Much has been made of the revamped defense and the deep pitching.  The offense is being underestimated, I think. On paper, the Red Sox might be very good.  Haven’t really heard anyone mention the chemistry.  That could be the X-factor heading into 2010.


     I think it’s remarkable how well Dan Hoard and I get along.  Given the amount of time we spend together during the season, we genuinely like each other.  That is not to say that we agree on everything.  He likes to try new places for lunch and I could eat a tuna sandwich from Subway every day.  Dan tries different imported beers when we go out and I drink only the “King of Beers”, Budweiser.  One area where I believe we are in 100% agreement is when it comes to Jon Miller.  The Giants announcer is second only to the great Vin Scully.  This July,  Miller will take his rightful spot in the announcers’ wing at the Hall of Fame in Cooperstown, as the recipient of the Ford C. Frick Award, for meritorious service to baseball broadcasting.  Miller has a great voice, but that is only the beginning.  There are lots of guys with good pipes, but Miller has substance.  Come to think of it, I’d probably enjoy listening to him recite the alphabet.  His timing is impeccable and his vocabulary is extensive.  In short, he is just about the best.  His partner in San Francisco is former PawSox announcer Dave Flemming, the man I replaced in Pawtucket in 2004.  Dave is a super-intelligent guy to begin with, with degrees from Stanford and Syracuse.  Imagine the Phd. he’s getting sitting next to Miller every night.  I met Miller back when he was working for the Orioles, before he achieved his legendary status.  I will never forget him parading through the press box at Camden Yards in bright orange gym shorts and a dress shirt and sandals, with a paper plate full of hot dogs.  Beats the heck out of going into the office every day, doesn’t it?  My guess is that he’ll wear a nicer outfit when he is enshrined.  I can guarantee, however, that he will give the days’ best acceptance speech.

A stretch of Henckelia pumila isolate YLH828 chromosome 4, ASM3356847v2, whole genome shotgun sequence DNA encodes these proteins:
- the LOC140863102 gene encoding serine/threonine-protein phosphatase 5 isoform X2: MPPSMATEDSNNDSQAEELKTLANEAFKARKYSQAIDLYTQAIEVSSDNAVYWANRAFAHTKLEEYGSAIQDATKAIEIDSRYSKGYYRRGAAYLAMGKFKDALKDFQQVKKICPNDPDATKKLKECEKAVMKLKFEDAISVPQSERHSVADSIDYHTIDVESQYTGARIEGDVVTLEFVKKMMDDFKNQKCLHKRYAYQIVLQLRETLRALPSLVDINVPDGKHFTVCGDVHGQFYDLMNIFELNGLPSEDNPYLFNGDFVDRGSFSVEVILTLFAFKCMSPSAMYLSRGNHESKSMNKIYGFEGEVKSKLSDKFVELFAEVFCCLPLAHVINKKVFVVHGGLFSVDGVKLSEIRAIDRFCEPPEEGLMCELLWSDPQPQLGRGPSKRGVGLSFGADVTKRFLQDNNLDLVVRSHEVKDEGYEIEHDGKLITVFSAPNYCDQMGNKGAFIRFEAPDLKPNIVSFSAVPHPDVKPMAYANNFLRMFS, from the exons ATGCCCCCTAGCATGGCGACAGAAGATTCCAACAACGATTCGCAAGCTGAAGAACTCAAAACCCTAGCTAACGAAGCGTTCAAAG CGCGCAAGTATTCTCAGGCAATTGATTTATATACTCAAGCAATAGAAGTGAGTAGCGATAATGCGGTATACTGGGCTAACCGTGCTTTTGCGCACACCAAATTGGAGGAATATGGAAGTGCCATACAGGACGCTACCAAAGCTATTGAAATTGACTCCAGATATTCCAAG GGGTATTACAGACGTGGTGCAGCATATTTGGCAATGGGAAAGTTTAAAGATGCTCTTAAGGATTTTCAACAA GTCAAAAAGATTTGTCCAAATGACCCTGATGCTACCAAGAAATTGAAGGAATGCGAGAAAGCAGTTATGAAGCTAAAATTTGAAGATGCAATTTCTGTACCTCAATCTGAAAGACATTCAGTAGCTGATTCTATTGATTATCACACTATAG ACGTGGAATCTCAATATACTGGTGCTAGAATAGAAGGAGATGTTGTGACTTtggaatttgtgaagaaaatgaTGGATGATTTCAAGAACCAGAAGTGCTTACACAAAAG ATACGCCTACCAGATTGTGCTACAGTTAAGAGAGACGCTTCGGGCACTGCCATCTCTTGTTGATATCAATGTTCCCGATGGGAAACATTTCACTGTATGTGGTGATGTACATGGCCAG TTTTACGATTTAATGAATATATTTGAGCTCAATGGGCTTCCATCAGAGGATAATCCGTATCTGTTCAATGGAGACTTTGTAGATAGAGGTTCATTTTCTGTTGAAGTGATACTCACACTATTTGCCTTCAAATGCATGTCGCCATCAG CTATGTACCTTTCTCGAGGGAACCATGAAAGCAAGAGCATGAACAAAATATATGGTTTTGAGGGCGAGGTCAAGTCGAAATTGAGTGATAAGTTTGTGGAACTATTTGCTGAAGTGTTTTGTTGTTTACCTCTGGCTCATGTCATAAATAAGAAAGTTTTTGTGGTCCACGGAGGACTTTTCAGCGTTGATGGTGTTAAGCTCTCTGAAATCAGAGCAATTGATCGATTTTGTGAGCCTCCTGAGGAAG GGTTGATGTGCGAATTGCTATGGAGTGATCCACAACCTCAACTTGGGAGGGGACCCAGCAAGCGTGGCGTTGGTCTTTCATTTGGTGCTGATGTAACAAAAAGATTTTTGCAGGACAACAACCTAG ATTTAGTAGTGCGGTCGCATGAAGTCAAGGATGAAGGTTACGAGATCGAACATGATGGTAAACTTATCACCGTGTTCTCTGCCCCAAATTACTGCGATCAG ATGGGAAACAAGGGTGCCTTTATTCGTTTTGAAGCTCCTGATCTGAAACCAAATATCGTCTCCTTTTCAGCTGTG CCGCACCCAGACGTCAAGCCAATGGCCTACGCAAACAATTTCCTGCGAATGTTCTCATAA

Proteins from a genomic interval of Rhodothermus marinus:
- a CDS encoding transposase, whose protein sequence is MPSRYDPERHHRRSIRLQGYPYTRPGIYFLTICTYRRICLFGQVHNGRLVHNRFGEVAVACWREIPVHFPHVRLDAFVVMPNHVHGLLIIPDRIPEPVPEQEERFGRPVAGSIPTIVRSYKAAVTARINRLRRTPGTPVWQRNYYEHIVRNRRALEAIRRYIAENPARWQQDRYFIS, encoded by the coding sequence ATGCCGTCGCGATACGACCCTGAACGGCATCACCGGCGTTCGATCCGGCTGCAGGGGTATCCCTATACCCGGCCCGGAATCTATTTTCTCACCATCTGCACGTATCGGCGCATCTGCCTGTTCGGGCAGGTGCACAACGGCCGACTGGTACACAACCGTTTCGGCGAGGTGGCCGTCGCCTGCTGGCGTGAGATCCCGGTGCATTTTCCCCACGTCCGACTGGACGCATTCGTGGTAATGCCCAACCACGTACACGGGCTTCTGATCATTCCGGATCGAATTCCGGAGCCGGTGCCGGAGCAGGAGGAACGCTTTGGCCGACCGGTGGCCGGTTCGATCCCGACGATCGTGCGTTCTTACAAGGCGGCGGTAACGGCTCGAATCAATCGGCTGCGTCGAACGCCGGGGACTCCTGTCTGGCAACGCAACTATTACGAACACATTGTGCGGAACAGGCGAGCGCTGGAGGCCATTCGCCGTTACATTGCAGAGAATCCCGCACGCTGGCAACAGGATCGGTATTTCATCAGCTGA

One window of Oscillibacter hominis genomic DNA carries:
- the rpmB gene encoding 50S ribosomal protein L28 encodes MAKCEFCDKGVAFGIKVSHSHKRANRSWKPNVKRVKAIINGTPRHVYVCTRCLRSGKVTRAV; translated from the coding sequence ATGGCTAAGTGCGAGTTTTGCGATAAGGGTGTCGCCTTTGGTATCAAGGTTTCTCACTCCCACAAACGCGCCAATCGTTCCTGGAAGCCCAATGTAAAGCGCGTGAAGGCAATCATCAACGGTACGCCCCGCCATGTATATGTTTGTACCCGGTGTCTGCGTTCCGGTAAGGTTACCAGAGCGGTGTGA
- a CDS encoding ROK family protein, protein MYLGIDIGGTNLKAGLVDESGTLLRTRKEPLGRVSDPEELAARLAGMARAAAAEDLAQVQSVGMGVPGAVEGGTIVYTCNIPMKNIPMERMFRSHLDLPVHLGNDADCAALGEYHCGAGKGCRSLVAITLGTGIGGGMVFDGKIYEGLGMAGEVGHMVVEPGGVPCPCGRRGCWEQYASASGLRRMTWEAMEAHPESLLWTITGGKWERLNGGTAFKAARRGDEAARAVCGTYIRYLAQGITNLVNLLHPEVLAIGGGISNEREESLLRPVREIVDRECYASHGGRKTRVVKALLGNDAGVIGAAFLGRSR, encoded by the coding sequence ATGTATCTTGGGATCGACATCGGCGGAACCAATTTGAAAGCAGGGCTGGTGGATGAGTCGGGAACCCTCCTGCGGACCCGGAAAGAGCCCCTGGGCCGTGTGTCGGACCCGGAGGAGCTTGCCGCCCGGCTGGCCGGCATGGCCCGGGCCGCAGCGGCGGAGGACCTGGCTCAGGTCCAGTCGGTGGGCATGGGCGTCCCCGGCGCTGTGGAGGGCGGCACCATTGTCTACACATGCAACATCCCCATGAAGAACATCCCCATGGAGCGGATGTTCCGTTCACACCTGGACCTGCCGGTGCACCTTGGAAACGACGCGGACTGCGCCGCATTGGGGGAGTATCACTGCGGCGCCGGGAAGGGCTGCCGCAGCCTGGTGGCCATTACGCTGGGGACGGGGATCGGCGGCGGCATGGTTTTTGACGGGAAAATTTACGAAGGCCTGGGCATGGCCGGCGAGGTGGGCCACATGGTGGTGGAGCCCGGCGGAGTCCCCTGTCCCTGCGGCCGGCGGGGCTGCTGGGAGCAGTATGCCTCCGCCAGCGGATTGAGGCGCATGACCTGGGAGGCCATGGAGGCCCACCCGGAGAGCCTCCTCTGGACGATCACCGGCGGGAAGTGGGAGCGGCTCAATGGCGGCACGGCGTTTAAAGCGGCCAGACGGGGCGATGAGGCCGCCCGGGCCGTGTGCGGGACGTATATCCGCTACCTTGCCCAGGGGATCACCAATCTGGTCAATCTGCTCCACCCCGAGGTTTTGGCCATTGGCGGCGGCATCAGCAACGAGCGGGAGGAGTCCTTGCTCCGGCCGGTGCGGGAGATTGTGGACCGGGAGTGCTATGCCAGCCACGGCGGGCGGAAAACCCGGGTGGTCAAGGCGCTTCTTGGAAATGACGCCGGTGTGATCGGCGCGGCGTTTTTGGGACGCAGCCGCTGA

Joe Nelson has signed with Boston.  The 35 year old reliever, who spent 2009 with the Rays, inked a minor league deal with the Red Sox and could spend time at McCoy this season.  Nelson pitched for the PawSox back in 2004.  There are two things I’ll always remember about Joe.  1.) His “Vulcan” pitch and 2.) He wound up marrying his surgeon.  This signing will also cause some turmoil in my nephews’ house. Seven year old “Duke” told me he hated Nelson because he pitched for Tampa.  The kid is already a Sox loyalist.  I’m going to have to play the role of Henry Kissinger and set up a summit so the two “adversaries” can meet.  Poor Joe has no idea what he’s in for.


     It looks like we can take Joe Mauer off our wish list.  The MVP catcher for the Twins is scheduled to be a free agent after the 2010 season, but reports out of Minnesota indicate that Mauer and the club are on the verge of a ten year deal that could be worth around 200 million dollars.  It would be a departure for the Twins, signing one of their stars to a long term deal.  He is just 27 years old so a ten year pact isn’t outlandish.  Only Derek Jeter and Alex Rodriguez are currently under such a long-term contract.